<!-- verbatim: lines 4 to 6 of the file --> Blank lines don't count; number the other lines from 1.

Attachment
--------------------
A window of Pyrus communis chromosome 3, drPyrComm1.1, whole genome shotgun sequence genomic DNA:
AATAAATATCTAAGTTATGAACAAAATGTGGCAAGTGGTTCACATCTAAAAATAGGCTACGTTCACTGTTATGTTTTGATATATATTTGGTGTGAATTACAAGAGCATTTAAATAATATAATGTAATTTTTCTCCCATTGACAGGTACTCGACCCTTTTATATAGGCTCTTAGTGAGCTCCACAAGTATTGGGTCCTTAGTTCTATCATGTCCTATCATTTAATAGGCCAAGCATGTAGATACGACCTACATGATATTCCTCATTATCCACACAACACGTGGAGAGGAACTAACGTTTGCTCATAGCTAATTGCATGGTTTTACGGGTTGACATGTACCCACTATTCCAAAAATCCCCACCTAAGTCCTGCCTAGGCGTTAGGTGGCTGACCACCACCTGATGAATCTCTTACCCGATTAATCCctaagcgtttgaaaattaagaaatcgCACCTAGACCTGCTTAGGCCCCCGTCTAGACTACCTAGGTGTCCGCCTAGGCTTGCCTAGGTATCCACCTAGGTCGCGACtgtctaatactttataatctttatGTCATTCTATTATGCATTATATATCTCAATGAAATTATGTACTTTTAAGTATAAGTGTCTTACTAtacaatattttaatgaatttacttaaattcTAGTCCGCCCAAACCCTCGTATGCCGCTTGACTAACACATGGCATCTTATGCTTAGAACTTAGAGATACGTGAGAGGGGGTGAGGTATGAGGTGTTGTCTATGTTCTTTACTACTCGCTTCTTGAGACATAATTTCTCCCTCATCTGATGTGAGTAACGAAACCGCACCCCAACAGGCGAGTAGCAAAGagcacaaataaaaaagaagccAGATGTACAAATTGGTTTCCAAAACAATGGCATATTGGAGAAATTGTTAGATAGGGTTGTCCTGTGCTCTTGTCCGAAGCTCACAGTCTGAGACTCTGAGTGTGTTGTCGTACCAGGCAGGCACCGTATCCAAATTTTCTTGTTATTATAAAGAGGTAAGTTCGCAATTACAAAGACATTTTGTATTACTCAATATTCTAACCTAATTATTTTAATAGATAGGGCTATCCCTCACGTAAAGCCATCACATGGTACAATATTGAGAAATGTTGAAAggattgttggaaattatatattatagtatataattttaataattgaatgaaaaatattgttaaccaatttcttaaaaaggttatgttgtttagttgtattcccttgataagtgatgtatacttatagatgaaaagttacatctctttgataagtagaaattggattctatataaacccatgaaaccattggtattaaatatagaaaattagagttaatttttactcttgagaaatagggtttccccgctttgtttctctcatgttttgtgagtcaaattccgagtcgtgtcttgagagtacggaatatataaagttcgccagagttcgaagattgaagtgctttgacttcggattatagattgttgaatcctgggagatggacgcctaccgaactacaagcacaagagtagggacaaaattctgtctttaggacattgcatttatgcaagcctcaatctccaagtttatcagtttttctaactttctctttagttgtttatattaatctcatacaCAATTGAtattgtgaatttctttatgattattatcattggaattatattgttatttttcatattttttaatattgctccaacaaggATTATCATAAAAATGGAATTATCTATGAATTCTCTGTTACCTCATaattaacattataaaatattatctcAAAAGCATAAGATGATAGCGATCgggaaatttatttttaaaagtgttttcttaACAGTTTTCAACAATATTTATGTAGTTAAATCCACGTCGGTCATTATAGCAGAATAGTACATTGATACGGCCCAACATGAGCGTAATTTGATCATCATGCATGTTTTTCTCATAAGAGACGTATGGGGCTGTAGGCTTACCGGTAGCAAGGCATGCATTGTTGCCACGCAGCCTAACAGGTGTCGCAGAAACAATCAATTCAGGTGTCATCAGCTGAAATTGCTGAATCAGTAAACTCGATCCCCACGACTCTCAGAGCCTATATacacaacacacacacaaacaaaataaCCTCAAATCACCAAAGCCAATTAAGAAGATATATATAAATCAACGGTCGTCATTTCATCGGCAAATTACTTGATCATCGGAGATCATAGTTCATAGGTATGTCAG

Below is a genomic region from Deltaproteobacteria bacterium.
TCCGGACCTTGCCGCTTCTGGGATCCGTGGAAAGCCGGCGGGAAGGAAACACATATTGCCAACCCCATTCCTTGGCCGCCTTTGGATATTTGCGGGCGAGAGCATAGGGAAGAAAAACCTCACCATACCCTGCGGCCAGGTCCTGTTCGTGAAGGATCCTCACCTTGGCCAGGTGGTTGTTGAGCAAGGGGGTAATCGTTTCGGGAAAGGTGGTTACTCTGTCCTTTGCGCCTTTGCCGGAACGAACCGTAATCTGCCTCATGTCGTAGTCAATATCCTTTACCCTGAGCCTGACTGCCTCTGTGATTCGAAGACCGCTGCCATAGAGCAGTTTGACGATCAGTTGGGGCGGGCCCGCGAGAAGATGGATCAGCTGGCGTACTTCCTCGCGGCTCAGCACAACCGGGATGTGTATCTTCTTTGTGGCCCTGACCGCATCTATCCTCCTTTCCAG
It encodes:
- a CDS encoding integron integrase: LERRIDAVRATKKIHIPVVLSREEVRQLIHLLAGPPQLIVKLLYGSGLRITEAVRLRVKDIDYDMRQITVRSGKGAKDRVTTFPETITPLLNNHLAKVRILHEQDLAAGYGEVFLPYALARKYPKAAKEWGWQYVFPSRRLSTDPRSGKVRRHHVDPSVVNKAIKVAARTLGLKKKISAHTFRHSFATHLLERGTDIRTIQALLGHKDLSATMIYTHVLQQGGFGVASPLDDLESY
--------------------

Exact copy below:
TCCGGACCTTGCCGCTTCTGGGATCCGTGGAAAGCCGGCGGGAAGGAAACACATATTGCCAACCCCATTCCTTGGCCGCCTTTGGATATTTGCGGGCGAGAGCATAGGGAAGAAAAACCTCACCATACCCTGCGGCCAGGTCCTGTTCGTGAAGGATCCTCACCTTGGCCAGGTGGTTGTTGAGCAAGGGGGTAATCGTTTCGGGAAAGGTGGTTACTCTGTCCTTTGCGCCTTTGCCGGAACGAACCGTAATCTGCCTCATGTCGTAGTCAATATCCTTTACCCTGAGCCTGACTGCCTCTGTGATTCGAAGACCGCTGCCATAGAGCAGTTTGACGATCAGTTGGGGCGGGCCCGCGAGAAGATGGATCAGCTGGCGTACTTCCTCGCGGCTCAGCACAACCGGGATGTGTATCTTCTTTGTGGCCCTGACCGCATCTATCCTCCTTTCCAG
It encodes:
- a CDS encoding integron integrase: LERRIDAVRATKKIHIPVVLSREEVRQLIHLLAGPPQLIVKLLYGSGLRITEAVRLRVKDIDYDMRQITVRSGKGAKDRVTTFPETITPLLNNHLAKVRILHEQDLAAGYGEVFLPYALARKYPKAAKEWGWQYVFPSRRLSTDPRSGKVRRHHVDPSVVNKAIKVAARTLGLKKKISAHTFRHSFATHLLERGTDIRTIQALLGHKDLSATMIYTHVLQQGGFGVASPLDDLESY